Now, many people subscribe to the philosophy that there is one kind of ideal diet for their personality type or body type. And while we are all different, and our body types and personalities vary, it turns out the right diet is right for more people than not. Let me explain …
There are a great many fad diets out there. You’ve got low fat, low glycemic, Paleo, vegan, low carb … Despite the fact that news about these diets has taken over the internet – and that associated specialty products have taken over our grocery shelves – not a single one of these particular diets is clearly best.
But, there is a common thread woven throughout each of these plans proven to benefit your health. That is a natural diet free of processed foods – mostly lectin-free plant foods, and predominantly plants, is generally best when it comes to fighting weight gain and maintaining general health.
Turns out, nutritionally-dense plant food diets are supported by a wide array of beneficial health outcomes, including fewer serious illnesses and heart health issues.3
So, do your best to eat lectin-free whole foods, resistant starches and pro- and prebiotic-rich foods. Do your best to cut American dairy products, sugar, processed foods, whole grains and other gut-wrecking foods. This is the best way to get on the right track.
4. Fast-paced lifestyles
Now, this has got to be one of the biggest saboteurs when it comes to fighting obesity. As a society, we’ve gotten so busy, we don’t take the time to prepare the proper foods or to eat them slowly. We go for the quickest, easiest fix – every time. It’s not good.
I get it. If you’re running from work to your kid’s soccer game, the easiest thing to do is find a meal for everyone without even getting out of the car. But, eating on-the-go can have some real consequences. And a diet of primarily fast-foods, or meals from chain restaurants, could be contributing to the country’s weight problem.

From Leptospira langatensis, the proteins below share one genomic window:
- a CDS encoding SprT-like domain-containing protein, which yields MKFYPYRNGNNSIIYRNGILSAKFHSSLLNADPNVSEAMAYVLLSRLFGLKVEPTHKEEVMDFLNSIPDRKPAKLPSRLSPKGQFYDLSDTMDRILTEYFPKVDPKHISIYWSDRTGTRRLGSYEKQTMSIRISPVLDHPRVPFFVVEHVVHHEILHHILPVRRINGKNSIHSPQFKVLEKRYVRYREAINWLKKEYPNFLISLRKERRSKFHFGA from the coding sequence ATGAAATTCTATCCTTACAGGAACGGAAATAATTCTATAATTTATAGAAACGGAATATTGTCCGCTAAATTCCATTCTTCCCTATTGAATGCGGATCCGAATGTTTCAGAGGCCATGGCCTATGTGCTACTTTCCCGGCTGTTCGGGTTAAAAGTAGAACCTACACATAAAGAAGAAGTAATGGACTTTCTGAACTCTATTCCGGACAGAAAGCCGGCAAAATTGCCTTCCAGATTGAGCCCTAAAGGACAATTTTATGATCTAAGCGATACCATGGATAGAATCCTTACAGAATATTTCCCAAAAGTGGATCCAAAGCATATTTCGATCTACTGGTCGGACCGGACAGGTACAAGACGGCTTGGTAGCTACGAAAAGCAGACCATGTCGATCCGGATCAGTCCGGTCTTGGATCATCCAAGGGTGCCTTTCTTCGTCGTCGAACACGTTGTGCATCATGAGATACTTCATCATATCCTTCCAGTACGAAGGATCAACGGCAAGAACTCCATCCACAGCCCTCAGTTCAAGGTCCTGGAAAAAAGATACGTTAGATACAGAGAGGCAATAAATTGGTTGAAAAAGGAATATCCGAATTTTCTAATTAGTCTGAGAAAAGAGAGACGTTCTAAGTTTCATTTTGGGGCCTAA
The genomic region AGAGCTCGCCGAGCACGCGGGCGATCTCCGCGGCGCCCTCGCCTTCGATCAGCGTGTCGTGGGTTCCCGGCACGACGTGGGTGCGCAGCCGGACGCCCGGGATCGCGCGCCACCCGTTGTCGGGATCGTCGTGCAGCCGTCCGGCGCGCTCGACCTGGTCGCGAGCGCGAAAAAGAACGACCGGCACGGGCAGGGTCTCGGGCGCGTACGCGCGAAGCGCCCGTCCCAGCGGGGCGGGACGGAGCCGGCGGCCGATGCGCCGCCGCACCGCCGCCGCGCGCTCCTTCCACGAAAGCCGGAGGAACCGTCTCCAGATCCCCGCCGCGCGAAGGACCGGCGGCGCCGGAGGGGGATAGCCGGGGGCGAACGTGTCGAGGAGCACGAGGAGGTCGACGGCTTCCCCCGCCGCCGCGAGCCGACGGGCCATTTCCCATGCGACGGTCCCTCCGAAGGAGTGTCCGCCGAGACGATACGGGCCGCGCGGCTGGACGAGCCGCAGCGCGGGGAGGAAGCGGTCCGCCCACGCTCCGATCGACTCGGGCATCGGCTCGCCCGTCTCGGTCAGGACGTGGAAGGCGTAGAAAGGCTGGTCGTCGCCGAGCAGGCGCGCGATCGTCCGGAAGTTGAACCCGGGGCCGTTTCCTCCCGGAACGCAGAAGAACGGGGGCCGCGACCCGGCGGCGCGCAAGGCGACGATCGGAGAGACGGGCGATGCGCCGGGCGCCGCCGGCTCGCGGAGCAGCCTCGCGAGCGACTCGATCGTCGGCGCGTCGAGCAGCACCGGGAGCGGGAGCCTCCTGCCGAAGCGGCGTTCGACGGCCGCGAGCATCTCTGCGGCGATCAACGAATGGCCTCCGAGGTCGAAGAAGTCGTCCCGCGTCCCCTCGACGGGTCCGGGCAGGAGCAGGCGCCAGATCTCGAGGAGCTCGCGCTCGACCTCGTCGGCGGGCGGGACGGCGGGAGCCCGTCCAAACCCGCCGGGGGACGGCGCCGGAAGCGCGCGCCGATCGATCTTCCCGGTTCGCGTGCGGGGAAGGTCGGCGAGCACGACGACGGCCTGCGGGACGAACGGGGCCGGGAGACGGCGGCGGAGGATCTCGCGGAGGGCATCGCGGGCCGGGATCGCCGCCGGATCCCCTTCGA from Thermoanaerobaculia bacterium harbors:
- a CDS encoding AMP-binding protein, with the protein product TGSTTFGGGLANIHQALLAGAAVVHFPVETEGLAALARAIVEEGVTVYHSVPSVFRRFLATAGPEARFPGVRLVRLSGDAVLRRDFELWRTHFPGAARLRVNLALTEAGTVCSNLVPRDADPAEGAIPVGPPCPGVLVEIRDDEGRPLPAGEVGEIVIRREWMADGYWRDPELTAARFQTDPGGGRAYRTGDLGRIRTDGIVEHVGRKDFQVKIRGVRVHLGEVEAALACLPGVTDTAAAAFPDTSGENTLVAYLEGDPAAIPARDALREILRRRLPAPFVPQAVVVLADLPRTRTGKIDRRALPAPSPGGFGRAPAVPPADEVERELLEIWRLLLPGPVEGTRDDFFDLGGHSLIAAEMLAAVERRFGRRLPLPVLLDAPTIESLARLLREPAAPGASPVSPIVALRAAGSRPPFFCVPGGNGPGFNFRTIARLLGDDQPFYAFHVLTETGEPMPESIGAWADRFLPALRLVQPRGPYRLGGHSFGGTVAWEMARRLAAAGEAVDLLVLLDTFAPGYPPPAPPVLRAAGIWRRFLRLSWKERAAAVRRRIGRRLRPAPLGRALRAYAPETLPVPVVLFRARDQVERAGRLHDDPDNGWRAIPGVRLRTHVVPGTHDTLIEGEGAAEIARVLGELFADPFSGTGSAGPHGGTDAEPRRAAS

In fact, recent research reveals that guzzling down large helpings of food, rapidly, can repress the release of certain gut hormones that tell your brain you’re actually full.5
So, your body never gets the message that it’s time to stop eating. This can, of course, lead to overeating.
In the end, you’ve got to learn to slow down if you’re trying to lose weight. Set aside the time to eat a healthy meal as if it’s an event – like the recital you can’t miss, or a friend’s party. Your health is as important as your to-dos. So, put aside the right amount of time to prepare healthy meals and eat them without rushing.
Finally, stress can do a real number on your body. Whether your stress is work related, or stems from your personal relationships, is caused by life constraints, or has to do with your finances – a recent study says it’s possible these psychosocial stresses are responsible for weight gain.6
Stress is a key factor when it comes to addiction, and it could actually contribute to an increased risk for obesity and other metabolic diseases. Part of that has to do with the fact that uncontrollable stresses change your eating habits over time.
In the end, knowing about these hidden weight loss saboteurs can help you recognize them. And the first step to changing a habit is to recognize it. So, pay close attention to why you eat and what you eat.
Also, your body will also be the first to tell you when something’s not right. So, listen carefully. You really do have the power to change your weight – and it’s okay to ask for help. Once you know what’s standing in your way, you can get on the road to better health.